grace (v.) Look up grace at Dictionary.com
c. 1200, "to thank," from Old French graciier "thank, give thanks to; praise," from grace "mercy, favor, thanks, virtue" (see grace (n.)). Meaning "to show favor" (mid-15c.) led to that of "to lend or add grace to something" (1580s, as in grace us with your presence), which is the root of the musical sense in grace notes (1650s). Related: Graced; gracing.
graceful (adj.) Look up graceful at Dictionary.com
mid-15c., "full of (divine) grace," also "pleasant, sweet," from grace (n.) + -ful. Meaning "with pleasing or attractive qualities" is from 1580s. Related: Gracefully; gracefulness.
graceless (adj.) Look up graceless at Dictionary.com
late 14c., "not in a state of grace," from grace (n.) + -less. Meaning "wanting charm or elegance" is from 1630s. Related: Gracelessly; gracelessness.
gracile (adj.) Look up gracile at Dictionary.com
"slender, thin," 1620s, from Latin gracilis "slender, thin, fine; plain, simple, meager" (source of French grêle), of unknown origin. Not etymologically connected to grace but often regarded as if it is. Perhaps a dissimilated form related to Latin cracens "slender;" if so, perhaps cognate with Sanskrit krsah "thin, weak," Avestan keresa- "lean, meager," Lithuanian karštu "to be very old, to age." Related: Gracility.
gracious (adj.) Look up gracious at Dictionary.com
c. 1300, "filled with God's grace," from Old French gracios "courteous, pleasing, kind, friendly" (12c., Modern French gracieux), from Latin gratiosus "enjoying favor, agreeable, obliging; popular, acceptable," from gratia (see grace (n.)). Meaning "merciful, benevolent" is from late 14c. As an exclamation, elliptically for gracious God, attested from 1713.
graciously (adv.) Look up graciously at Dictionary.com
c. 1300, "by God's grace," from gracious + -ly (2). Meaning "favorably, with good will" is late 14c.
graciousness (n.) Look up graciousness at Dictionary.com
late 14c., "attractiveness, agreeable quality," early 15c., from gracious + -ness. From 1630s as "courtesy, politeness."
grackle (n.) Look up grackle at Dictionary.com
1772, gracule, from genus name Gracula, Modern Latin use of fem. of Latin graculus "jackdaw, European crow," perhaps of imitative origin (compare crow (n.), crane (n.)). The anglicized form of the word is attested from 1782.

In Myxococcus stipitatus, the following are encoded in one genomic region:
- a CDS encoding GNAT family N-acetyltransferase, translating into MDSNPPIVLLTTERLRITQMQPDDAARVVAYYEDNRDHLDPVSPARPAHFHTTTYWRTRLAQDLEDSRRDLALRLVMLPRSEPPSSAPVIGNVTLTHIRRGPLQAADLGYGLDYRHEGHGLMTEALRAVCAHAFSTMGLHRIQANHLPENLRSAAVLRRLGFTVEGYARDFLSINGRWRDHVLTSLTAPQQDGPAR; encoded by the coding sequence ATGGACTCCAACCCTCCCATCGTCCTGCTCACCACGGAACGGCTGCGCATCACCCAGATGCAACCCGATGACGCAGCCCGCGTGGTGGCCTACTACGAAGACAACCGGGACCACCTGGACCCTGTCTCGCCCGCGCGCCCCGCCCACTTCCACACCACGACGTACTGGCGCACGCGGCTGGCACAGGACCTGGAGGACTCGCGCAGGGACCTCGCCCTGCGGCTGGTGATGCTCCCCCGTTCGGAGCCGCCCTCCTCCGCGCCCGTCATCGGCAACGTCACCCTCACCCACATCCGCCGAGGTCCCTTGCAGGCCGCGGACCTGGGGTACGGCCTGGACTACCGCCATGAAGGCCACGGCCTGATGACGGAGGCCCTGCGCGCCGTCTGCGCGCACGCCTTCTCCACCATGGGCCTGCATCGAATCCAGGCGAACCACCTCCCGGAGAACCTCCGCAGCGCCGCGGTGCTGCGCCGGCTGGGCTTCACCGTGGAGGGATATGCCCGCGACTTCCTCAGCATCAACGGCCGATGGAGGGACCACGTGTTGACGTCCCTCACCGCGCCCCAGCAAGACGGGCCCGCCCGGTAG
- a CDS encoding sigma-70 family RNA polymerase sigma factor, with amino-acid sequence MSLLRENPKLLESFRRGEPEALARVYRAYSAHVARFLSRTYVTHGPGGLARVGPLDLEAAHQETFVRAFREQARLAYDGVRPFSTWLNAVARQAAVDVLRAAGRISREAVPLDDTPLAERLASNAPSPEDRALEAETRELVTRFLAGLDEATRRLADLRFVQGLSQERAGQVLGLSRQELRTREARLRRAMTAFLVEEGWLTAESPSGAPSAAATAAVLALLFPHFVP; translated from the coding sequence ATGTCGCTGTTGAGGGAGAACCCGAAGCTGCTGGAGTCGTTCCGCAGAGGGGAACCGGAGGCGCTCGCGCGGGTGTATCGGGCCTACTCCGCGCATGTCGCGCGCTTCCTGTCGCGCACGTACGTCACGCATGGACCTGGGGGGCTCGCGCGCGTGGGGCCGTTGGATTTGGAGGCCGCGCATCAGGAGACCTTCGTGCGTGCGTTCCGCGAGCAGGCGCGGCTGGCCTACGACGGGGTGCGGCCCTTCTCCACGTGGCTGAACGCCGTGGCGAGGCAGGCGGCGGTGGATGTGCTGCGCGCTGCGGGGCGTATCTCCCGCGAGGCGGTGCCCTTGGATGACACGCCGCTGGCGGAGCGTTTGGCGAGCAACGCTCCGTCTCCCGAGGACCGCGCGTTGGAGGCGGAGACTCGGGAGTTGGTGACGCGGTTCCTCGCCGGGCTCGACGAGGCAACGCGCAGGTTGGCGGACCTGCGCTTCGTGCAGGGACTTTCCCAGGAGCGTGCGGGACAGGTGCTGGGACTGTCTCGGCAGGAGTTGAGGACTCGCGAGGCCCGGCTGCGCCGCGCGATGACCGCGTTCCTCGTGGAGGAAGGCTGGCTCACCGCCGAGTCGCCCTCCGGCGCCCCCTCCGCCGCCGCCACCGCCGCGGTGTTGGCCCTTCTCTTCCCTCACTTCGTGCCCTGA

grad (n.) Look up grad at Dictionary.com
abbreviation of graduate (n.), attested from 1871.
gradate (v.) Look up gradate at Dictionary.com
"pass by imperceptible degrees," 1753, back-formation from gradation. Related: Gradated; gradating.
gradation (n.) Look up gradation at Dictionary.com
1530s, "a climax;" 1670s, "orderly arrangement or succession," from Middle French gradation (16c.) and directly from Latin gradationem (nominative gradatio) "ascent by steps; a climax," noun of action from gradus "step, degree" (see grade (n.)). Meaning "gradual change" is from 1540s.
gradational (adj.) Look up gradational at Dictionary.com
1785, from gradation + -al (1).
grade (n.) Look up grade at Dictionary.com
1510s, "degree of measurement," from French grade "grade, degree" (16c.), from Latin gradus "step, pace, gait, walk; step on a ladder or stair;" figuratively "a step, stage, degree," from gradi (past participle gressus) "to walk, step, go," from PIE *ghredh- "to walk, go" (cognates: Lithuanian gridiju "to go, wander," Old Church Slavonic gredo "to come," Old Irish in-greinn "he pursues," and second element in congress, progress, etc.). Replaced Middle English gree "step, degree in a series," from Old French grei "step," from Latin gradus.

Meaning "inclination of a road or railroad" is from 1811. Meaning "class of things having the same quality or value" is from 1807; meaning "division of a school curriculum equivalent to one year" is from 1835; that of "letter-mark indicating assessment of a student's work" is from 1886 (earlier used of numerical grades). Grade A "top quality, fit for human consumption" (originally of milk) is from a U.S. system instituted in 1912. To figuratively make the grade "be successful" is from 1912; early examples do not make clear whether the literal grade in mind was one of elevation, quality, or scholarship.
grade (v.) Look up grade at Dictionary.com
1650s, "to arrange in grades," from grade (n.). Meaning "to reduce (a road, etc.) to a level or degree of inclination" is from 1835. Meaning "assign a letter mark to" is from 1931. Related: Graded; grading.